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What is Freediving?

Freediving, also known as breath-hold diving or apnea, is an underwater activity that involves diving without the aid of scuba equipment or artificial breathing apparatus. This unique and ancient practice combines elements of sport, meditation, and adventure. Unlike scuba diving, freediving relies on the diver’s ability to hold their breath for extended periods while exploring the underwater world. The art of freediving has evolved over millennia, with roots in traditional pearl harvesting, fishing, and underwater exploration.

History and Origins

The origins of freediving can be traced back thousands of years to ancient civilizations in the Mediterranean, Polynesia, and Japan. In ancient Greece, freedivers were known as ‘skandalopetra,’ named after the flat stone they used to descend rapidly to the depths of the sea. They performed various tasks such as salvaging shipwrecks, gathering sponges, and retrieving submerged valuables. Similarly, in Japan, Ama divers (predominantly women) have practiced freediving for over 2,000 years to collect pearls, abalones, and other marine resources.

Techniques and Disciplines

Freediving comprises several disciplines, each with its unique challenges and goals. Some of the most popular disciplines include:

  1. Static Apnea (STA): This discipline measures the diver’s ability to hold their breath for as long as possible while remaining stationary, typically on the water’s surface or submerged just below. STA is an excellent way to build mental focus, relaxation, and breathing control.
  2. Dynamic Apnea (DYN/DNF): In DYN, the diver swims horizontally, with or without fins, covering the greatest distance possible while holding their breath. DNF (Dynamic No Fins) is the same concept but executed without the aid of fins.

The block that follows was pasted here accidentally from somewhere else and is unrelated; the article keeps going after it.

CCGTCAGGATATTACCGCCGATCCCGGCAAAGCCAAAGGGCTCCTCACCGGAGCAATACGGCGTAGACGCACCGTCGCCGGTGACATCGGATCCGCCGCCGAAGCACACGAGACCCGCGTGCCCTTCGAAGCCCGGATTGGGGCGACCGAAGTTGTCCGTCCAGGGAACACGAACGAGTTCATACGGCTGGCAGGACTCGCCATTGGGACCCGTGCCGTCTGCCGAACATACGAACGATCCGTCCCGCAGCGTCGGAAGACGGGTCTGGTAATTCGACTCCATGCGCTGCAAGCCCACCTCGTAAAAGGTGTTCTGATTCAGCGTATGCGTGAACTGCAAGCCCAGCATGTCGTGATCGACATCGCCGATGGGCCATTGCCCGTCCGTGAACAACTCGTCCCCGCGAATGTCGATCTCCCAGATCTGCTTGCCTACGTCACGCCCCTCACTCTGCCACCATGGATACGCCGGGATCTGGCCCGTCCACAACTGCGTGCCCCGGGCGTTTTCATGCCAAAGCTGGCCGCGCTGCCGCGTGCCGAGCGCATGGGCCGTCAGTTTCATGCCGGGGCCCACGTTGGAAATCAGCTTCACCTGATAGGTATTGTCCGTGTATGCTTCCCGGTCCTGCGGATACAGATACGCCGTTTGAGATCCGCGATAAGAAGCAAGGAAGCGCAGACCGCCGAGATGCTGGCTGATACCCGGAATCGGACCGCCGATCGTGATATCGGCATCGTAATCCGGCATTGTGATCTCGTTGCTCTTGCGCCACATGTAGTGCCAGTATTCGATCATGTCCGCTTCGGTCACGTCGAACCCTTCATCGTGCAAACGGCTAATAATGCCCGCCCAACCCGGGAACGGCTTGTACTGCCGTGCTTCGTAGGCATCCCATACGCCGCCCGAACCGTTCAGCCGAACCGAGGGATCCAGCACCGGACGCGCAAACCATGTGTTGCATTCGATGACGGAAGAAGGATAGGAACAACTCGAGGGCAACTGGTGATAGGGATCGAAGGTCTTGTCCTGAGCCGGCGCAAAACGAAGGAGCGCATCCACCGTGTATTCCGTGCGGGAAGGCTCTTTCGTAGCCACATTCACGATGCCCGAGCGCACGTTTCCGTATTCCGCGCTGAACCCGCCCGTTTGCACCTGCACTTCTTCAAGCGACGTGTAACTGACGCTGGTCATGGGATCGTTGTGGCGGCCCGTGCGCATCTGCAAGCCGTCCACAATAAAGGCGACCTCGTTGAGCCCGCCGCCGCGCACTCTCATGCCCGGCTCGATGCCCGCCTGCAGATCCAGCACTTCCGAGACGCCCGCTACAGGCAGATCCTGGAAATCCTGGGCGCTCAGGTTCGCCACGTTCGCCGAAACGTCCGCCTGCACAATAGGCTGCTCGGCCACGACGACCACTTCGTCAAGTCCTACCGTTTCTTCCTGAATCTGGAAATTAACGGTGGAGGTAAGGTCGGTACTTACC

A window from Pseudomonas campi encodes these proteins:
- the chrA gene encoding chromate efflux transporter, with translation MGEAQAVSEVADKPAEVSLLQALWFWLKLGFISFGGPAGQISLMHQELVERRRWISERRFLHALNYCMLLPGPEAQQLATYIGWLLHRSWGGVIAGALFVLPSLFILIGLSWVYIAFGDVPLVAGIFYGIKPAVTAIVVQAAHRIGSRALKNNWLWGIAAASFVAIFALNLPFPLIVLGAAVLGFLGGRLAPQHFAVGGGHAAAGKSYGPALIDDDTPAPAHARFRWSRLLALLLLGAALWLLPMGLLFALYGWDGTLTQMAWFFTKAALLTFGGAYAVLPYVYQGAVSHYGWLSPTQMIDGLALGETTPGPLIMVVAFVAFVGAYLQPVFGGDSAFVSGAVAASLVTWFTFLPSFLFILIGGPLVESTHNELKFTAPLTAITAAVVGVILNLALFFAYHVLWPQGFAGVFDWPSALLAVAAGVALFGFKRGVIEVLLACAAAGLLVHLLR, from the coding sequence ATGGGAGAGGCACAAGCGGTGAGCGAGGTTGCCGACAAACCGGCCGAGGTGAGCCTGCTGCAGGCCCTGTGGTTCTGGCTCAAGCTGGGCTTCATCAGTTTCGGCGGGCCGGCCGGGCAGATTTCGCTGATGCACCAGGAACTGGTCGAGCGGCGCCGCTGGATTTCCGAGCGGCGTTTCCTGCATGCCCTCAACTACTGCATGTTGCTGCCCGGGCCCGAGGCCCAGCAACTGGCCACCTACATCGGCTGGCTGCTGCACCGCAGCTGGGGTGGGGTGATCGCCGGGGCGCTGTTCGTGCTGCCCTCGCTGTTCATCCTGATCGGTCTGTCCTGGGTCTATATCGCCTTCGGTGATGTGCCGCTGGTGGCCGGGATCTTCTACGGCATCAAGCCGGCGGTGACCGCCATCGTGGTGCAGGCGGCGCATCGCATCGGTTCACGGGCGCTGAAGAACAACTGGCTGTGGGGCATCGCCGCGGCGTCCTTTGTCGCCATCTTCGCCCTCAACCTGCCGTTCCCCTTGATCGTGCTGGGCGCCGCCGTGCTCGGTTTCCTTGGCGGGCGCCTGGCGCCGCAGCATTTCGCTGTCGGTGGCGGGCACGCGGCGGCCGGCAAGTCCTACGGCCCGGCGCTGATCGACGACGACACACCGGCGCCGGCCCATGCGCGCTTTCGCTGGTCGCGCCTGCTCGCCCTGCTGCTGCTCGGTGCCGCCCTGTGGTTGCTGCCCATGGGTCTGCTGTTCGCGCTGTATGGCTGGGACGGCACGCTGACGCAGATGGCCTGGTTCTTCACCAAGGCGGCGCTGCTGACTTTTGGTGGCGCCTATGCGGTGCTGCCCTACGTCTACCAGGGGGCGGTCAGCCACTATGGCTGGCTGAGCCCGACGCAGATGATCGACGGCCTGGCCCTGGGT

3. Constant Weight (CWT/CNF): In CWT, the freediver descends and ascends along a guideline, wearing a weight belt to counter buoyancy. The diver must not adjust the weight during the dive. CNF (Constant No Fins) is the same discipline, but divers use no fins, relying solely on their strength and technique to propel themselves.
  4. Free Immersion (FIM): In FIM, divers descend and ascend by pulling themselves along a vertical guideline without using fins. This technique is often used by beginners to familiarize themselves with depth and equalization techniques.
  5. Variable Weight (VWT): In VWT, divers descend using a weighted sled and ascend using their fins or by pulling themselves up along the guideline. This discipline enables divers to reach greater depths with less effort.

Physiology and Training

Freediving pushes the human body to its limits, demanding physical strength, mental focus, and specialized training. Key physiological aspects of freediving include:

  1. Mammalian Dive Reflex: This innate response, present in all mammals, is triggered upon immersion in water. It slows the heart rate (bradycardia), constricts peripheral blood vessels (vasoconstriction), and shifts blood to vital organs (blood shift). These adaptations enable freedivers to conserve oxygen and tolerate increased pressure at depth.